Illicit flows must be curtailed through a two-pronged approach, which recognizes that both developing and developed countries must do their part in addressing the problem. While developing countries, like those in Africa, currently lack the governance and transparency to effectively regulate and control these outflows, equally at fault are the jurisdictions — mostly developed countries and their Western banking institutions — that not only absorb these illicit funds without hindrance, but actually solicit them through “private investment” banking services. Emerging markets need to implement sound economic policies and improve governance. But developed countries also need to ensure that the financial institutions that absorb these flows are subject to stricter oversight and operate in a more transparent manner.

The drivers of illicit financial flows vary from country to country, but overall transparency in the global financial system would significantly curtail all forms of outflows, by making it harder for tax cheats and other corrupt individuals to siphon off funds from the country. If retained by the region, the astonishing $854 billion estimated to have flown out of Africa would be enough to not only wipe out Africa’s total outstanding external debt of around $250 billion (as of December 2008), but it would also provide around $600 billion for poverty alleviation and economic growth.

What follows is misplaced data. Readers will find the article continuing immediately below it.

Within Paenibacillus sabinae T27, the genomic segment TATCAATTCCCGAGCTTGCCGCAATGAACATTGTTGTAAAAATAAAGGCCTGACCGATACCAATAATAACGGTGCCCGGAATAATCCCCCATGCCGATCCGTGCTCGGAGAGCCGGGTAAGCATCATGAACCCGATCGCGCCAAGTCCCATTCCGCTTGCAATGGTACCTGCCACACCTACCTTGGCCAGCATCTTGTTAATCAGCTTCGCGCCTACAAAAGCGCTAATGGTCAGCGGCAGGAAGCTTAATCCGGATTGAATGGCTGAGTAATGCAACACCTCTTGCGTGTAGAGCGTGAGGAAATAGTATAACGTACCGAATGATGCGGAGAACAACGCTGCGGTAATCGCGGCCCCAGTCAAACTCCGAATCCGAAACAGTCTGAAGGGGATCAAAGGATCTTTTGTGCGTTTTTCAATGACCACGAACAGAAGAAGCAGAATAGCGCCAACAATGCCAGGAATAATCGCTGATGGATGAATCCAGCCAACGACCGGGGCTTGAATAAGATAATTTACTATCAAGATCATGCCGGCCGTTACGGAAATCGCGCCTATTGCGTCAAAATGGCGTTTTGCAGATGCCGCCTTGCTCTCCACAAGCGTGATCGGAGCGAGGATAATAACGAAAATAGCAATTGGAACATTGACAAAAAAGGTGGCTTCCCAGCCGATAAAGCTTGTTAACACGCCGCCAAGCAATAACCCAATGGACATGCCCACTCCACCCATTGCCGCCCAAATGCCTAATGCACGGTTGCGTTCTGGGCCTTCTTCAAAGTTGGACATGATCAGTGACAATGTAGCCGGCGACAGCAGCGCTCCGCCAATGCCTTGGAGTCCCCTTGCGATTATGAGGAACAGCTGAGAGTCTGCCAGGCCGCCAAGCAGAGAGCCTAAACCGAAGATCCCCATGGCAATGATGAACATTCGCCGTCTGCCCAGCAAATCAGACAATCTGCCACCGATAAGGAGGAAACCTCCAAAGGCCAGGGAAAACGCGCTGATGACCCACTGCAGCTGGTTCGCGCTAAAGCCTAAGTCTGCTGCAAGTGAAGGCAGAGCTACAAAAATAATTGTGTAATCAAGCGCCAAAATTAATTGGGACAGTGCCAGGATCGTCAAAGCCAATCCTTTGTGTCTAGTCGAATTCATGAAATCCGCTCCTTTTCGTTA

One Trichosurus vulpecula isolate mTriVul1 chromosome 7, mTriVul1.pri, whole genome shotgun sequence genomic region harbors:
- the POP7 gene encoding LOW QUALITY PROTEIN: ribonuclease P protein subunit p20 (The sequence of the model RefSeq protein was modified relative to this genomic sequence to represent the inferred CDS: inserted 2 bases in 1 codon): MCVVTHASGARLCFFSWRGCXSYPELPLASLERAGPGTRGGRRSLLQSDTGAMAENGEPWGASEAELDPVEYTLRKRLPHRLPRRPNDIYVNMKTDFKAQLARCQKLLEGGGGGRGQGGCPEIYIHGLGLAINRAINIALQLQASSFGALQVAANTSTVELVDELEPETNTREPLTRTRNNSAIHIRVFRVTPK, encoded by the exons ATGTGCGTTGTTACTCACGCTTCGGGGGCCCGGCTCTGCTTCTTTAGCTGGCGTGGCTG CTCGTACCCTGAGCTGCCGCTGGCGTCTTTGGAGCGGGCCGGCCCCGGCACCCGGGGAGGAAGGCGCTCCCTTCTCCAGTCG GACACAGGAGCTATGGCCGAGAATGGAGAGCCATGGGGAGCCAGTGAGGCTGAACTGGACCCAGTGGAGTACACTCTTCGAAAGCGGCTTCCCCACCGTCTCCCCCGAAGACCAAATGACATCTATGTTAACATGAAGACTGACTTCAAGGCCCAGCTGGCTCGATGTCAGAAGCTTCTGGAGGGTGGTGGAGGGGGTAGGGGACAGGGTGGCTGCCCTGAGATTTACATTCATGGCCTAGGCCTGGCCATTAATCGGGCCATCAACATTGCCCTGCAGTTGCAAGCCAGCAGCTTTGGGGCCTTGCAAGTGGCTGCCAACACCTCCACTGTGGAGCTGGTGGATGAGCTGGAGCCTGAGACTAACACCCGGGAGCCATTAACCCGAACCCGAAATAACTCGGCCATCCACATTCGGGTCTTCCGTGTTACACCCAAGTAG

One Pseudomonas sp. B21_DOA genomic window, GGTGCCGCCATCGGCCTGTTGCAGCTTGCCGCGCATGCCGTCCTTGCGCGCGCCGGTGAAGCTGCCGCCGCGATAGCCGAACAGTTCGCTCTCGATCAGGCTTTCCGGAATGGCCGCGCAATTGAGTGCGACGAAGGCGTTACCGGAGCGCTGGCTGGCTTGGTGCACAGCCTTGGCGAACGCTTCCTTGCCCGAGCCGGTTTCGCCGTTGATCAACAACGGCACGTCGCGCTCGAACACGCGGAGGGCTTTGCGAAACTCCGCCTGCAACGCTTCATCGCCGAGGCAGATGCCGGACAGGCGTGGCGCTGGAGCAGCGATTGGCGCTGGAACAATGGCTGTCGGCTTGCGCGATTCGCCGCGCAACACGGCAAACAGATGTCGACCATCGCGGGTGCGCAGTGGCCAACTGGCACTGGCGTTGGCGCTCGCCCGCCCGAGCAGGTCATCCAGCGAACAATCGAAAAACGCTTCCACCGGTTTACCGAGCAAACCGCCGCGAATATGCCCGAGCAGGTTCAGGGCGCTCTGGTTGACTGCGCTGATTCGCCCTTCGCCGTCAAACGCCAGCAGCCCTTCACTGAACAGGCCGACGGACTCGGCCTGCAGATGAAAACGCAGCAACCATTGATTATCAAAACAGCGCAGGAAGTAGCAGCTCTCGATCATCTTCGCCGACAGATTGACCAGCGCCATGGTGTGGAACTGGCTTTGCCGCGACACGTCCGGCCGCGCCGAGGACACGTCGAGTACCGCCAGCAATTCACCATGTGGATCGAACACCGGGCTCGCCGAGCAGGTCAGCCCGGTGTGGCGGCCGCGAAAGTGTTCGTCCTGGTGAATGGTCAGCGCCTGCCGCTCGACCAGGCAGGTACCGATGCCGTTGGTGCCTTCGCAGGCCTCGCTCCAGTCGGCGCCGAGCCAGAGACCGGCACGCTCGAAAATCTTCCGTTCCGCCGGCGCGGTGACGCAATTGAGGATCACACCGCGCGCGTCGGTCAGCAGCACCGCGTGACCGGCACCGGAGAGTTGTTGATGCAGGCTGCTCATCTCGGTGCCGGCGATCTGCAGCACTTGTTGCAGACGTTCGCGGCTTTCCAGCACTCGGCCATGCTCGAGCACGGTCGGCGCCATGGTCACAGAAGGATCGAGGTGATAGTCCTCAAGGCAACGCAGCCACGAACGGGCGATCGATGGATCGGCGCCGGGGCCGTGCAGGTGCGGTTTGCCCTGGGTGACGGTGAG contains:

Development aid to Africa won’t be effective as long as these illicit outflows continue to grow. Sub-Saharan African countries experienced the bulk of illicit capital leaving the continent, with the West and Central African region registering the largest outflows. The top five countries with the highest outflows were: Nigeria ($240.7 billion), Egypt ($131.3 billion), South Africa ($76.4 billion), Morocco ($41.0 billion), and Algeria ($35.1 billion). Estimates indicate that Africa lost around $29 billion per year from 1970-2008, of which the sub-Saharan region accounted for $22 billion. On average, countries like Nigeria that export oil lost capital at nearly $10 billion per year, far outstripping the $2.5 billion per year lost by the group of countries exporting non-fuel primary commodities. Indeed, these numbers indicate that much of the wealth generated by oil-exporting African countries does not trickle down sufficiently to benefit the nation’s population.